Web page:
I thought if adulthood had taught me anything it was that it’s not worth getting excited about the brown envelopes.
Endearments and invitations arrive handwritten in white. Or they used to before Whatsapp and Facebook rendered such keepsakes all but obsolete.
Cheques dance through the letter box with your name on the front and seldom out of the blue.
Those unsolicited brown jobs, addressed only to ‘the occupier’? Na chuck them on the recycling pile with the rest and I’ll maybe get round to opening them if the wifi goes down. Or there’s a power cut. Or all my books are stolen and I have literally nothing better to do with my time.
I must have had a moment of weakness this week though because I opened the one sent by the Scottish Government and NHS Scotland and now I wonder if sometimes they might contain the power to change lives.
The law around organ and tissue donation in Scotland will change to an opt out system on 26 March 2021.Everyone has a choice. Why not share your donation decision today ➡ organdonationscotland.org/register-your-choice
Posted by Organ Donation Scotland on Tuesday, January 19, 2021
Inside was a 12-page leaflet featuring a woman in a t shirt and Carol Decker curls and the message that the law on organ and tissue donation is changing.
From March 26, Scotland will switch to a system of “deemed authorisation”, an assumption that organs, such as kidneys, heart, lungs, liver and tendons, can be made available for transplant after death.
The law will not apply to children or adults who lack the capacity to decide and everyone will have the ability to opt out.
Loved ones will still be consulted, but people who feel strongly that they do want their organs to be used in this way are encouraged to register their desire, since this may make it easier for families after their death.
It’s been in the pipeline for a while but what with all the other life or death business of the last year, it might have slipped off your radar too.
So, it’s worth taking a moment to reflect on what a monumental shift this is.
There are around 500 people on the transplant waiting list in Scotland today. The number has fallen steadily following efforts to boost the transplant rate. Since 2008 the number of organ donors has doubled, from 54 to 109 in 2019/20, while the number of transplant operations has also risen, by 45%, from 211 to 307.
That still leaves a lot of people in the middle. Some will die there. Others will go on relying on medical regimes like dialysis, living lives so limited by illness the rest of us can’t begin to imagine how they exist.
This switch to an opt-out system holds out the hope of more organs becoming available – Wales, which introduced it in 2015, now has the highest consent rate in the UK – but it also gives us an opportunity to take this conversation out of hushed side rooms off hospital corridors and into everyday life.
I’ve carried a donor card since I was old enough to do so. For me, it was as much a rite of passage as the ones from Amnesty International and CND. The others are long lapsed and the donor register is digital these days but I still have a dog-eared card – pink now with the same curvy lettering – in my purse.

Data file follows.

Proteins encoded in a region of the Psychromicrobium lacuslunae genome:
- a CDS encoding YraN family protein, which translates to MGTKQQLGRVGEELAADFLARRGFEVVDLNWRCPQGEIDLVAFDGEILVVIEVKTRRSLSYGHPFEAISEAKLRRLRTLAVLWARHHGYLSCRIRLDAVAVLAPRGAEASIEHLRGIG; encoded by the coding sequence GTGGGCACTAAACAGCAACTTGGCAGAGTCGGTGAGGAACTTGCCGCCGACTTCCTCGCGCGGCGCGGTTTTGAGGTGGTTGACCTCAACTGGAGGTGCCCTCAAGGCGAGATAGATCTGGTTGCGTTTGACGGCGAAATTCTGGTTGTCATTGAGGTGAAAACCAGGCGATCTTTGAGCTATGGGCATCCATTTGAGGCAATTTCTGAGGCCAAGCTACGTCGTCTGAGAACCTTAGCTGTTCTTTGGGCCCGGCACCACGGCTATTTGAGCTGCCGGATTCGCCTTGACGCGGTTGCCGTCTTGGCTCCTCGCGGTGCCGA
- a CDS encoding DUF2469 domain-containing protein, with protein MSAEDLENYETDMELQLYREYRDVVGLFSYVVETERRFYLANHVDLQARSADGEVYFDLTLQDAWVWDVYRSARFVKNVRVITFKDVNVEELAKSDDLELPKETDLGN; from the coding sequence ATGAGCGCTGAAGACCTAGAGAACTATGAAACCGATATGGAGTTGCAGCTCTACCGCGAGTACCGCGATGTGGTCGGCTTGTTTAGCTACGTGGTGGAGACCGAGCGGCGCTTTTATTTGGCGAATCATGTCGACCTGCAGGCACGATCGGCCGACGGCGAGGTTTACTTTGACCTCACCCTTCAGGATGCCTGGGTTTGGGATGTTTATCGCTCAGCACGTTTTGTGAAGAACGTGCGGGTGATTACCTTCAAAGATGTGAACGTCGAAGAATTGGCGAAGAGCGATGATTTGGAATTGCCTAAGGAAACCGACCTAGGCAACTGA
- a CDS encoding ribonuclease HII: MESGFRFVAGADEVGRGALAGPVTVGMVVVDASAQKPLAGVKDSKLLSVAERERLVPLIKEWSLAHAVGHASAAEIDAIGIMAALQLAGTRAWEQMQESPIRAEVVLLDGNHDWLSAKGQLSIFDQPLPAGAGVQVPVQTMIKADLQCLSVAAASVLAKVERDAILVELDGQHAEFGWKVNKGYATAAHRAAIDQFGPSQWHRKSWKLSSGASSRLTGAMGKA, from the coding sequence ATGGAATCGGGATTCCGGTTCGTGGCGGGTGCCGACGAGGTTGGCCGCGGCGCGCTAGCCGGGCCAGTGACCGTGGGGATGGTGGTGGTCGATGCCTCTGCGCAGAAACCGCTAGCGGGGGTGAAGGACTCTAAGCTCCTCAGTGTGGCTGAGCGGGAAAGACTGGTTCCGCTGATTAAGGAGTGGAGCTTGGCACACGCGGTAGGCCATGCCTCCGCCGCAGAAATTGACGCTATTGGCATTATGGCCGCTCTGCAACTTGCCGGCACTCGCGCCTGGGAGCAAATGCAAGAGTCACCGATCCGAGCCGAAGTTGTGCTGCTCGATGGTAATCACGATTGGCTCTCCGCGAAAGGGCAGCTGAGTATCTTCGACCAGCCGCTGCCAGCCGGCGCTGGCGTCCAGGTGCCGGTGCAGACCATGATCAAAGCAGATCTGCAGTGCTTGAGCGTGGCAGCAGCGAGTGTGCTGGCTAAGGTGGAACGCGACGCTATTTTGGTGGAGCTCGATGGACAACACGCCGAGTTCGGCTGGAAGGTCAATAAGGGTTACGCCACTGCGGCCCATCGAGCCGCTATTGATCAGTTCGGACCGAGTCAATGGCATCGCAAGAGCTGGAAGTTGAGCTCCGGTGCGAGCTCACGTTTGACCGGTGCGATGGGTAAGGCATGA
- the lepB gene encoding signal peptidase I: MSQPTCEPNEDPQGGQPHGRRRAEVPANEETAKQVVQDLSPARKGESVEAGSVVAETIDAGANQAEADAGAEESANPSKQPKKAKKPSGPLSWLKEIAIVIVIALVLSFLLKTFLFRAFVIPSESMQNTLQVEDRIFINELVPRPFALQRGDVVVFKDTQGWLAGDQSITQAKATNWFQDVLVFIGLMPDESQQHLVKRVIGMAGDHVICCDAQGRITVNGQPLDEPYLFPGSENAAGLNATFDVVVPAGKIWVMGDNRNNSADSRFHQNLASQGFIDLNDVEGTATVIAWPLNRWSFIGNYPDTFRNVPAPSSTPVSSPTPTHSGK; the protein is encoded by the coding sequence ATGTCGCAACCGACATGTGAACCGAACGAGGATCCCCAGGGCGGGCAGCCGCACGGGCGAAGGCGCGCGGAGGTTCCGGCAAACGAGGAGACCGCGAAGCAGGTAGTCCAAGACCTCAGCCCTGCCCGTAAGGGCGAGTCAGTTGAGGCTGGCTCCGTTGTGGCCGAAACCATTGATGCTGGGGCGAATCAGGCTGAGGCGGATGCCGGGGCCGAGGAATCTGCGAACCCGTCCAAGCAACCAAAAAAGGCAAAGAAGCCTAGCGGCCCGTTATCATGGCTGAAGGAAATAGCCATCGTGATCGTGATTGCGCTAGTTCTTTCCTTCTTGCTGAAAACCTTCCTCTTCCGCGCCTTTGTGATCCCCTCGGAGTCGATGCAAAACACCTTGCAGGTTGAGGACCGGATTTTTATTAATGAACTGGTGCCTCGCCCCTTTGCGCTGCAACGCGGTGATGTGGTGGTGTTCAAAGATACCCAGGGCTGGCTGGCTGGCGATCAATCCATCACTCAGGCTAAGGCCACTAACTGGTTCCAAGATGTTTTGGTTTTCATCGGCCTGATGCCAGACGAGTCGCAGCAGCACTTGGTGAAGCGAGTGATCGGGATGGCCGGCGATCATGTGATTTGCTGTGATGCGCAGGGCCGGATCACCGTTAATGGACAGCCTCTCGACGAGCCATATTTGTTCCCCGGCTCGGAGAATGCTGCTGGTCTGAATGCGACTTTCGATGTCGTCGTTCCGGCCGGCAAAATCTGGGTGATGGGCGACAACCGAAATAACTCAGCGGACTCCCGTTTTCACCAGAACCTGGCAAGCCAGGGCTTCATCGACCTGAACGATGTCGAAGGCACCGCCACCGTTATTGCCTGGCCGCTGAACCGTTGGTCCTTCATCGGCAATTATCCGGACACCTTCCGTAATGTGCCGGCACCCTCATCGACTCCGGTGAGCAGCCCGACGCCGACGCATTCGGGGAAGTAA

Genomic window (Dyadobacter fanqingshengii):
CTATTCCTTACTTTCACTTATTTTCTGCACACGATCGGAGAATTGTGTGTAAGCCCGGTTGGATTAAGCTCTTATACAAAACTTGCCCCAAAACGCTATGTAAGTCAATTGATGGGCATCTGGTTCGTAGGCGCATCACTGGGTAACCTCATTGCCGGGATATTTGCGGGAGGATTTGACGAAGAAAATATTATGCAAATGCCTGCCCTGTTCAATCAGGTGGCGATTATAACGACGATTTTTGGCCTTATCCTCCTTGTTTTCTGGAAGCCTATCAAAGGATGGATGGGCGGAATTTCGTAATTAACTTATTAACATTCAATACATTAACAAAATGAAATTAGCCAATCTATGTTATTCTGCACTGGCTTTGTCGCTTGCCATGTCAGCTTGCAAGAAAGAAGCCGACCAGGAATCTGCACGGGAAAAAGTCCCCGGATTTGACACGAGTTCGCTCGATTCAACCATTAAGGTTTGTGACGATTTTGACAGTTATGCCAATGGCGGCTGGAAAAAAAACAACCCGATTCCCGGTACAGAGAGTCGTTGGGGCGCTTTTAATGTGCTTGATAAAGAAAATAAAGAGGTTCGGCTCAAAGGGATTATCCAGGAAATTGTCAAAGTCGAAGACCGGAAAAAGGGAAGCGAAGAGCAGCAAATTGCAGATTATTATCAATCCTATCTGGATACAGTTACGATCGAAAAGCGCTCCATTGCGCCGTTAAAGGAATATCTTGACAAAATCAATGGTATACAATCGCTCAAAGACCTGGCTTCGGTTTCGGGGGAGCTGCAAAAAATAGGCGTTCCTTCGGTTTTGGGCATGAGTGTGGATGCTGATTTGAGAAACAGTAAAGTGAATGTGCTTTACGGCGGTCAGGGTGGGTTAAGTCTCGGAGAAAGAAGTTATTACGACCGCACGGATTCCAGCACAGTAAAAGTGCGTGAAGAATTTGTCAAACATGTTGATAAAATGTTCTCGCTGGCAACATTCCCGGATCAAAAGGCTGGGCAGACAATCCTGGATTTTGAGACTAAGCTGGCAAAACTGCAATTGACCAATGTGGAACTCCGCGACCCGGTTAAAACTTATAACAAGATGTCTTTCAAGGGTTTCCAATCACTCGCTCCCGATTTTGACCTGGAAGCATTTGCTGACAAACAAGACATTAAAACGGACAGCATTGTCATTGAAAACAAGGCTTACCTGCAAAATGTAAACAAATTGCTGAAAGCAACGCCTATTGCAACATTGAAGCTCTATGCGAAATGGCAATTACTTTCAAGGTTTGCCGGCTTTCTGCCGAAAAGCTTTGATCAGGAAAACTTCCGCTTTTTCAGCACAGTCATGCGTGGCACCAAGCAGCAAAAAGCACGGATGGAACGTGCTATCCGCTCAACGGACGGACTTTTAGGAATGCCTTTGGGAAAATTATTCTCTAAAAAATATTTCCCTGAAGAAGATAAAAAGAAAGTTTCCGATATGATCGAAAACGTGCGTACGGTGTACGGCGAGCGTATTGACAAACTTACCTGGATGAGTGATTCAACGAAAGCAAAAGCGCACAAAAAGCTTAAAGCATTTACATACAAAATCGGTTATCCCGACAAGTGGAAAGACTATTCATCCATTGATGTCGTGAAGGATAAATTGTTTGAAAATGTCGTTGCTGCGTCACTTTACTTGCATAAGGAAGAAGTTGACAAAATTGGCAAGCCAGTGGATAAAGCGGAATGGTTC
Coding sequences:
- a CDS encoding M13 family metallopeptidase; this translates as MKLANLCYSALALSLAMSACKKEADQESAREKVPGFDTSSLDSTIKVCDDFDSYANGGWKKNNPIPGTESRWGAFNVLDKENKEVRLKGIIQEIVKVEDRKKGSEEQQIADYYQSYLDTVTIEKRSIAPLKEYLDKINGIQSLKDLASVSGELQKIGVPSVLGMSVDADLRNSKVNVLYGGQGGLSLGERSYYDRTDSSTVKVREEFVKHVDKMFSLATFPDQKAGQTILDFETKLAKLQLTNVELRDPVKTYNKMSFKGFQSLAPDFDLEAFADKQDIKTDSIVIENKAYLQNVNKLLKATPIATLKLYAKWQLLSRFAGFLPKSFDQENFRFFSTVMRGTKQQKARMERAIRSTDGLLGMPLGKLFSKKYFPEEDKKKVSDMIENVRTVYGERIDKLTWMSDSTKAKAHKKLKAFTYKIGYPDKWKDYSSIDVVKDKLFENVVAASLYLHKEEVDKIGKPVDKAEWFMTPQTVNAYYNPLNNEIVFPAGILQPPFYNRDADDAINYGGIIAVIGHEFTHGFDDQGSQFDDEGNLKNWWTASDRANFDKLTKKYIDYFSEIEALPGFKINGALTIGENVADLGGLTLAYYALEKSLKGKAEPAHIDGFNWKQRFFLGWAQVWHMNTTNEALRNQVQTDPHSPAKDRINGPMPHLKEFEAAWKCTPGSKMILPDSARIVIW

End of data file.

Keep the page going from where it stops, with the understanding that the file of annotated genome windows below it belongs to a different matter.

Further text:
Plenty of people weren’t as insufferable as I was as a teenager. Some may be opposed to the notion altogether, but I bet there are lots more who just haven’t found the time in busy lives to tick the right boxes.
Maybe they’ll leave that leaflet in the recycling pile but maybe it will spark a discussion with their nearest and dearest that has never felt comfortable before – “Pass the potatoes and oh by the way I request that after my death A any part of my body be used for the treatment of others or B my kidneys, corneas, heart, lungs, liver and pancreas be used for transplantation”.
Because it’s not a subject most of us choose to dwell on and here, as in so many other aspects, I see what a privileged position my job has put me in.
Some stories you do not forget
I must have interviewed thousands of people over the last three and a half decades. Most of them have congealed into a glob of long-forgotten and half-remembered details at the back of my mind. But in 1992 I was working as a reporter for a weekly paper in West Lothian when we learned a local man – a postie and a church elder, not much older than I am now – had become the first person in Scotland to receive a heart transplant at the new unit in Glasgow.
I remember his name. I can still picture his face. I will never forget the sense of wabbit joy his family gave off, a mix of disbelief and relief that all the worries they would lose him might actually be behind them.
I’ve also spoken to families who have lost loved ones in accidents and given permission for their organs to be transplanted. Not one of them has ever expressed regret.
This is not the first time Scotland has taken bold steps in the realm of public health. Moves such as the smoking ban and alcohol minimum pricing have ushered in major changes in habits and corresponded with falls in consumption. Measures which critics branded unworkable are now being adopted elsewhere.
This one gives all of us the power to potentially change not just society but the life of another person.
What a wonderful gift to land at your feet.